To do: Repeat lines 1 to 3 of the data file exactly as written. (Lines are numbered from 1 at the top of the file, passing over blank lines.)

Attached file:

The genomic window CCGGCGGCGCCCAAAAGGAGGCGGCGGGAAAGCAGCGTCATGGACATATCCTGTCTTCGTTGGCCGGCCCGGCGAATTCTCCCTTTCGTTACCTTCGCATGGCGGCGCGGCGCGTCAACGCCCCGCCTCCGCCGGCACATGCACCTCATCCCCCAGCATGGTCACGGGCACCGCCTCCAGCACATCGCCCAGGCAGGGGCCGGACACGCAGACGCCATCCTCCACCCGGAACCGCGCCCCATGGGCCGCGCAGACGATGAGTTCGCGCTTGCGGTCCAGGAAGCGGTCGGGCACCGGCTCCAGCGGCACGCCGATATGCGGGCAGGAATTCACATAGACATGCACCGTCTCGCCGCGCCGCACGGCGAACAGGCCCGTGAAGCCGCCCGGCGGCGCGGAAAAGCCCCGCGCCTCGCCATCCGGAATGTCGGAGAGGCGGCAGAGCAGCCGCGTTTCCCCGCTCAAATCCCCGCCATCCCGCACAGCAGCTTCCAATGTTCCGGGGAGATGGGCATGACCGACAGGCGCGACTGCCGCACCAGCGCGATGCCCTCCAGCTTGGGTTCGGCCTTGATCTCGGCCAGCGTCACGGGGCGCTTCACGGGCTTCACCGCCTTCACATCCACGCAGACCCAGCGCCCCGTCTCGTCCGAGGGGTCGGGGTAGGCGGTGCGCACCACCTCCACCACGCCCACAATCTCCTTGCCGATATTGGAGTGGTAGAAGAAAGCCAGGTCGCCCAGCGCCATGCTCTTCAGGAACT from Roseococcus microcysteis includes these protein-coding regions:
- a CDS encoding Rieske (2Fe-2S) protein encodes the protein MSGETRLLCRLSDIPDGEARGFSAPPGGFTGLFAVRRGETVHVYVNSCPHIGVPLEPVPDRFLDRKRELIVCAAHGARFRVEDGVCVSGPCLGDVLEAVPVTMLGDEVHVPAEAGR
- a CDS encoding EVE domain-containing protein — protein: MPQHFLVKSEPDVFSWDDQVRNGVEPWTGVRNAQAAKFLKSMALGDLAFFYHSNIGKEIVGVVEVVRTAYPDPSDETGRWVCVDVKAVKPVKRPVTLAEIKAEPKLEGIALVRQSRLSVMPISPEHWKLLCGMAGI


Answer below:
The genomic window CCGGCGGCGCCCAAAAGGAGGCGGCGGGAAAGCAGCGTCATGGACATATCCTGTCTTCGTTGGCCGGCCCGGCGAATTCTCCCTTTCGTTACCTTCGCATGGCGGCGCGGCGCGTCAACGCCCCGCCTCCGCCGGCACATGCACCTCATCCCCCAGCATGGTCACGGGCACCGCCTCCAGCACATCGCCCAGGCAGGGGCCGGACACGCAGACGCCATCCTCCACCCGGAACCGCGCCCCATGGGCCGCGCAGACGATGAGTTCGCGCTTGCGGTCCAGGAAGCGGTCGGGCACCGGCTCCAGCGGCACGCCGATATGCGGGCAGGAATTCACATAGACATGCACCGTCTCGCCGCGCCGCACGGCGAACAGGCCCGTGAAGCCGCCCGGCGGCGCGGAAAAGCCCCGCGCCTCGCCATCCGGAATGTCGGAGAGGCGGCAGAGCAGCCGCGTTTCCCCGCTCAAATCCCCGCCATCCCGCACAGCAGCTTCCAATGTTCCGGGGAGATGGGCATGACCGACAGGCGCGACTGCCGCACCAGCGCGATGCCCTCCAGCTTGGGTTCGGCCTTGATCTCGGCCAGCGTCACGGGGCGCTTCACGGGCTTCACCGCCTTCACATCCACGCAGACCCAGCGCCCCGTCTCGTCCGAGGGGTCGGGGTAGGCGGTGCGCACCACCTCCACCACGCCCACAATCTCCTTGCCGATATTGGAGTGGTAGAAGAAAGCCAGGTCGCCCAGCGCCATGCTCTTCAGGAACT from Roseococcus microcysteis includes these protein-coding regions:
- a CDS encoding Rieske (2Fe-2S) protein encodes the protein MSGETRLLCRLSDIPDGEARGFSAPPGGFTGLFAVRRGETVHVYVNSCPHIGVPLEPVPDRFLDRKRELIVCAAHGARFRVEDGVCVSGPCLGDVLEAVPVTMLGDEVHVPAEAGR
- a CDS encoding EVE domain-containing protein — protein: MPQHFLVKSEPDVFSWDDQVRNGVEPWTGVRNAQAAKFLKSMALGDLAFFYHSNIGKEIVGVVEVVRTAYPDPSDETGRWVCVDVKAVKPVKRPVTLAEIKAEPKLEGIALVRQSRLSVMPISPEHWKLLCGMAGI